Date: 1300-1400
Language: Latin
Origin: testimonium, from testis; TESTIFY


Related topics: Law
tes‧ti‧mo‧ny plural testimonies [uncountable and countable]
1SCL a formal statement saying that something is true, especially one a witness makes in a court of law:
Barker's testimony is crucial to the prosecution's case.
In his testimony, he denied that the company had ignored safety procedures.
2 a fact or situation that shows or proves very clearly that something exists or is true
be a testimony to/of something
These results are a testimony to the coach's skill and hard work.
people in a court of law: judge, magistrate, jury, defence British English/defense American English, prosecution, defendant, witness, attorney, lawyer, barrister British English, solicitor British English, district attorney American English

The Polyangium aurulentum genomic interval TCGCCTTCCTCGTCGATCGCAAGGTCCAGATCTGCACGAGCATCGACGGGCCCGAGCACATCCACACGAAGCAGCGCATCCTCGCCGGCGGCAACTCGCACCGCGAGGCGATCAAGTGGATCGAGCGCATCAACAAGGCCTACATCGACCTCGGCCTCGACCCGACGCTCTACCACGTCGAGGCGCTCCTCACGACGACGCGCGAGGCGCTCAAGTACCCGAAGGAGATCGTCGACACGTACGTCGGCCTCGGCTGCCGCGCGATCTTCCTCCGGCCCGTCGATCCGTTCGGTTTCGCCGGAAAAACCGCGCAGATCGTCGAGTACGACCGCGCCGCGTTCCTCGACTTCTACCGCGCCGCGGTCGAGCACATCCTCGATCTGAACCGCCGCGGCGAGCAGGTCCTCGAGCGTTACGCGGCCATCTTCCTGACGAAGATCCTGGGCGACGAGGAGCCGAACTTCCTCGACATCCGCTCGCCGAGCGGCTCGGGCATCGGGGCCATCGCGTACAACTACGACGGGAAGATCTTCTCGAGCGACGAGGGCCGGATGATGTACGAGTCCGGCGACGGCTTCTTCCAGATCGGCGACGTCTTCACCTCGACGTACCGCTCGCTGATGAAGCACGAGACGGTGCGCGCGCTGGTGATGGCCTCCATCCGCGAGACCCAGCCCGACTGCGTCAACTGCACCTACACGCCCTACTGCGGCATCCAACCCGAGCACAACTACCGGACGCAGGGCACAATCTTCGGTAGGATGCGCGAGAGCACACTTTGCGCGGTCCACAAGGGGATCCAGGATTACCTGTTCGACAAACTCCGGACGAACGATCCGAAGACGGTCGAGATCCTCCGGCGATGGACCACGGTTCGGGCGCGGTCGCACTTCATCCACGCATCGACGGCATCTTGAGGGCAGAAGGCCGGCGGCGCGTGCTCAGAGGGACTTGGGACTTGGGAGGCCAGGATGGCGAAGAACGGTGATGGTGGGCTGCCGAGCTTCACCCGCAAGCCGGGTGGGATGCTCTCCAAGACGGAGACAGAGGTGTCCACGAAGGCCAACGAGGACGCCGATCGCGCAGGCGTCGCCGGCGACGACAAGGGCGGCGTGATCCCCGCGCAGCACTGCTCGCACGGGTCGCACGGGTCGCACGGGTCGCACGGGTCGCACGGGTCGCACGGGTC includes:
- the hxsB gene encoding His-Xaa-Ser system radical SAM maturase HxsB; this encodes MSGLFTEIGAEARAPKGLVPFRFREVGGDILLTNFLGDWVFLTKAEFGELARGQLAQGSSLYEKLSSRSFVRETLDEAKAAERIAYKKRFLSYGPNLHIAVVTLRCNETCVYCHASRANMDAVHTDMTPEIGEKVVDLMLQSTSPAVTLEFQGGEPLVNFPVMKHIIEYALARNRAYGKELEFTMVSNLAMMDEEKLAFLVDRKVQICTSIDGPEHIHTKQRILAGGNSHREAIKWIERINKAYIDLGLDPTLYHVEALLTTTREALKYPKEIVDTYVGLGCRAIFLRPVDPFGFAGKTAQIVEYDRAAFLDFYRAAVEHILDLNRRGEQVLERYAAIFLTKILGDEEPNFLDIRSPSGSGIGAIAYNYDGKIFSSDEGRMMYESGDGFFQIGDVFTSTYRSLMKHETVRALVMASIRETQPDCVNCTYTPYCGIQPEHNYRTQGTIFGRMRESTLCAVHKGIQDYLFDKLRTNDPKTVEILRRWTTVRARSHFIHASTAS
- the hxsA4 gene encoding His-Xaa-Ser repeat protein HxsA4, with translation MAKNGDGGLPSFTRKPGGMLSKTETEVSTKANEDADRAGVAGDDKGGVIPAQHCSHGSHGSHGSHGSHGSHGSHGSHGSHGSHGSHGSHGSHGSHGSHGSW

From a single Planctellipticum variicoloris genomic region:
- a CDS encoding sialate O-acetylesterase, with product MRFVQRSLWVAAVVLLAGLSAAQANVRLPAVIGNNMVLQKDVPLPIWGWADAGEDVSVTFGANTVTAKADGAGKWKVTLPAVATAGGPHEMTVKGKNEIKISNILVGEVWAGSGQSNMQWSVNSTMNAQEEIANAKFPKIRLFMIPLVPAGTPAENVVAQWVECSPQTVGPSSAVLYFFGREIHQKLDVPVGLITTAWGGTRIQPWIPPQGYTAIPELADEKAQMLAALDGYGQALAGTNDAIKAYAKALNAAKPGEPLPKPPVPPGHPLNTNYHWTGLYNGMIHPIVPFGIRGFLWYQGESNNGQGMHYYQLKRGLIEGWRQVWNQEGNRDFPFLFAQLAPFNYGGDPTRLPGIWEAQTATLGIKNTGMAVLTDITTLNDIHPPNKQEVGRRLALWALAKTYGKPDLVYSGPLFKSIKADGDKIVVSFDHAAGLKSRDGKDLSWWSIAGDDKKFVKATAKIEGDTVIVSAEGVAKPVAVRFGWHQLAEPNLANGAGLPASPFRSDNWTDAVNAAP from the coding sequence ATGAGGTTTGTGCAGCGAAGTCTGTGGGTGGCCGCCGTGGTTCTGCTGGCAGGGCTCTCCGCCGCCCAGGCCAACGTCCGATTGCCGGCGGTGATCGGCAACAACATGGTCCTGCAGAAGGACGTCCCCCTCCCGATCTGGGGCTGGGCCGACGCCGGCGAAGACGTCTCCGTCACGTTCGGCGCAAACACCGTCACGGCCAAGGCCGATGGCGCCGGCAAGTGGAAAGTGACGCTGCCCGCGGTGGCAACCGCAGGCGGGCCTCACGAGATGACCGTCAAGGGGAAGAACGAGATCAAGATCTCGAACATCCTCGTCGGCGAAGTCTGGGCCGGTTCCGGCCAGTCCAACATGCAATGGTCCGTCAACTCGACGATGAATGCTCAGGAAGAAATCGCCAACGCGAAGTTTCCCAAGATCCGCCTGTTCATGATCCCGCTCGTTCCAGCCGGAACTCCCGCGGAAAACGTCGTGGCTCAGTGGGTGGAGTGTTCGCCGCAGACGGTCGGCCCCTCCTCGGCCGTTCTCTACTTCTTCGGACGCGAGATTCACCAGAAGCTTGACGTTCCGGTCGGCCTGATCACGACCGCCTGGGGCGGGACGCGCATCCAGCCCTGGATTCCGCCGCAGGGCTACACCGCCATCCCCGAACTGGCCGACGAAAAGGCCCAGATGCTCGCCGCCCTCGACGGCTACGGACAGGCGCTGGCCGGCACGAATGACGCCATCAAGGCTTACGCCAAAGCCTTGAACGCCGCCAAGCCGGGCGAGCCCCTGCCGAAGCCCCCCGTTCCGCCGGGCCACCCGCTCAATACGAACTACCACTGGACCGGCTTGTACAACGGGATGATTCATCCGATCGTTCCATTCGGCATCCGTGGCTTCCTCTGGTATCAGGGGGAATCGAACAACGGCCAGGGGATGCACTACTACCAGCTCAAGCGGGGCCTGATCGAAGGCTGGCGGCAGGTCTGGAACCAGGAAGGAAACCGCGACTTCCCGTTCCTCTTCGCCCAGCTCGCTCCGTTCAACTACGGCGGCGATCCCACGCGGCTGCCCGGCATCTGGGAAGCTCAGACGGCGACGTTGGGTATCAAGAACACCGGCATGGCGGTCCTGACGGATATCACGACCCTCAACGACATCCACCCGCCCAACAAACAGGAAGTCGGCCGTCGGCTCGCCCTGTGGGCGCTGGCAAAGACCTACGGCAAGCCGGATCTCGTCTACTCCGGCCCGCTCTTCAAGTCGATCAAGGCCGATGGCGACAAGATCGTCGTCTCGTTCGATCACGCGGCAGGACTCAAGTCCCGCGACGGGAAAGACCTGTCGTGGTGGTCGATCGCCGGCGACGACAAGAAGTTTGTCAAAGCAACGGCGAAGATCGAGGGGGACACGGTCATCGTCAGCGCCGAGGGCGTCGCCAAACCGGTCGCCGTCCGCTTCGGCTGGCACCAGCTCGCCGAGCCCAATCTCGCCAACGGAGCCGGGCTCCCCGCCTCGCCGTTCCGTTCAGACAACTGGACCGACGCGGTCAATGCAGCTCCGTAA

what happens in a court case:At the beginning of the trial, the person who is accused pleads guilty or not guilty to the charges against them. The lawyers for the prosecution try to prove that the defendant is guilty, and the lawyers for the defence try to prove that their client is innocent. The judge and the jury examine the evidence and listen to the testimony of the witnesses. At the end of the trial, the judge then sums up the case, and the jury then gives their verdict. If the person is found guilty, the judge sentences them to a period of time in prison, or orders them to pay a fine. If the person is found not guilty, they are released.

See also

Dictionary results for "testimony"
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